Report on 29th Meeting: 9th March, 2019
Not the lowest turnout we’ve had, but enough people managed along to make it an engaging event, with some good playing and chat, culminating in a presentation to Bill Samson – more on that later.
Bill Samson and Rob Mackillop kicked off proceedings with a rarely heard ensemble of two baroque lutes, with an Allemande and Courante by Logy. The Allemande hit the spot, allowing the melodic interplay to be heard to its fullest. However, the Courante was by their own admission a little scrappy – not bad, just not what it could have been. Considering the lads live in different towns, this coming together for some baroque pluckers was not bad at all.
Rob MacKillop the introduced the new love of his life: an all-original c.1880 Spanish guitar, complete with original tornavoz, a brass cone insert, purported to strengthen the bass register, giving a very sweet sound indeed. Rob related the surprising story of how he acquired the instrument: someone just knocked on his door, thinking he might be interested in it!
Rob furnished it with Aquila gut and silk strings, but three of the bass strings broke within ten days. The tension between nut and tuning machine hole causes the string to stretch. Modern synthetic silk can accommodate that pull, but real silk cannot. But a solution is to be found in the first volume of Emilio Pujol’s four-volume Guitar School, based on the principles of Tárrega. See diagram and Rob’s wife’s handiwork.
Rob played three Catalan arrangements by Miguel Llobet, and the audience marvelled at how sweet the instrument sounded. It is Rob’s intention to record a download album of suitably-associated music for the guitar. Although the label mentions one Antonio Carlos Garcia, it is not thought that such a luthier existed, and that the instrument was constructed in a Valencian workshop, for sale in Madrid.
More about the guitar can be found on Rob’s website: https://rmclassicalguitar.com/antonio-carlos-garcia/
Stuart McLuckie played three of the 70 Easy Pieces for Renaissance Lute (a Lute Society publication), numbers 15 (God Protect You, Sire) 13 (Corrente) and 9 (Balleto). As ever, Stuart played stylishly, with the rhythm of the courante clearly articulated. All three pieces were well received.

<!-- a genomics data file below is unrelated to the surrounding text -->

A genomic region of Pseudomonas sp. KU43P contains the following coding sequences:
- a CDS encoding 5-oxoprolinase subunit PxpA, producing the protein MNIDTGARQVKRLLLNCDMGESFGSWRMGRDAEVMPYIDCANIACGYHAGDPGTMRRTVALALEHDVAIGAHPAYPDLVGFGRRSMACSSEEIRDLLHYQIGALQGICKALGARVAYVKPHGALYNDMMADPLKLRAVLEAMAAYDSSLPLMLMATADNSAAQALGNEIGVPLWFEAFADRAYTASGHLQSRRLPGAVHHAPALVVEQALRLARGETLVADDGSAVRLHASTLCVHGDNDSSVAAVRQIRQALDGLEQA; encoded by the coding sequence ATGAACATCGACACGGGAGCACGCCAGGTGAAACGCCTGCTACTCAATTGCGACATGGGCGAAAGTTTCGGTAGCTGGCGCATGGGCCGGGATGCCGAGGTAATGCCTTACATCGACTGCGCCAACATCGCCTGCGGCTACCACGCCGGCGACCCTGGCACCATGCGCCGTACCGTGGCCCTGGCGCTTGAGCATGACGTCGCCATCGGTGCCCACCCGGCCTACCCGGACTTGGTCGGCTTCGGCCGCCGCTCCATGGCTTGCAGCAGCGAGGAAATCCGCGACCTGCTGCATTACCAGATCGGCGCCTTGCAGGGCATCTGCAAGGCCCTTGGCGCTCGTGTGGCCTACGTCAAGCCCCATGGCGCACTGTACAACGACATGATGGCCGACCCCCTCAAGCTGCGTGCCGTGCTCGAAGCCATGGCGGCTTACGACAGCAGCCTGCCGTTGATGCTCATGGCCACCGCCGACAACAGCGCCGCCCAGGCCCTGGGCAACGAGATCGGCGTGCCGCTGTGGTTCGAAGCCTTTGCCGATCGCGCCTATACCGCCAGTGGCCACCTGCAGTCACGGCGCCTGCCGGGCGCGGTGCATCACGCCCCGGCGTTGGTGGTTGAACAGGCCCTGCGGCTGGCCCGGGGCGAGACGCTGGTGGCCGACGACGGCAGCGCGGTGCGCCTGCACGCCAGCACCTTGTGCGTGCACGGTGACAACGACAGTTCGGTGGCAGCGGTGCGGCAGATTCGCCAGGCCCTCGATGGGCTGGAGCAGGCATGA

Chris Jupp borrowed Stuart’s lute for two pieces from Robert Dowland’s Variety of Lute Lessons: a Holborne Pavan, and Queen Elizabeth Galliard. Chris’s performance initially suffered from not being totally familiar with Stuart’s lute, but he warmed up afore lang in the Pavane, and turned in a nice performance. The galliard was particularly jaunty.
Chris Elmes treated us to a performance on a Bill Samson lute, once of six courses, now “medievalised” into a 5c, plucked with quill made from an old string. The strident sound of the quill-struck lute contrasted strongly with the preceding mellow-toned quiet lutes and guitars, as Chris improvised a prelude before launching into a semi-improvised rendition of Lucente Stella, a balleta from the Rossi manuscript of circa 1340. It’s always a treat to hear Chris play, and the lute sounded magnificent.
Finally, Bill Samson gave us his reminiscences – postponed from the last meeting. He made his first lute in 1960 – a very poor effort, by his own estimation – but made a much better one in time for the first Lute Society Summer School in 1967. He showed us a number photographs from a variety of summer schools over the years, with an increasing number of participants (echoing the rise in popularity of the instrument), and also the variety of hair lengths and bell-bottomed breeks of the participants!
Bill received tuition from Diana Poulton, but the big change in technique – the discovery of thumb-inside playing – was dropped like a bombshell by Michael Schäffer. The lute world was split asunder, and arguments raged, almost registering on the Richter magnitude scale. Unfortunately, proponents of the “new” technique used it for everything from Renaissance to Baroque-period music. As Philomena Cunk might say, we are all so much clevererer now!
As Bill’s talk drew to a close, Rob MacKillop rose to present a gift to Bill: a signed, cloth-bound edition of The Vihuela de Mano and the Spanish Guitar: A Dictionary of the Makers of Plucked and Bowed Musical Instruments of Spain, 1200-2002, by José Romanillos Vega and Marian Harris Winspear. This was to mark Bill’s 75th birthday, and his contributions to the lute in and furth of Scotland. He has always shown a willingness to help would-be lute makers or players, and was the first luthier in modern times to make a Dutch double-headed 12c lute, and an English theorbo. Such pioneering work should not be overlooked when the history of the 20th-century lute is written. Thanks for all your contributions, Bill – unlike some, you are always far too self effacing to promote your own considerable achievements. The cost of the book was met with contributions from the membership.
Colour photos by Bill Samson, B&W by Rob MacKillop.
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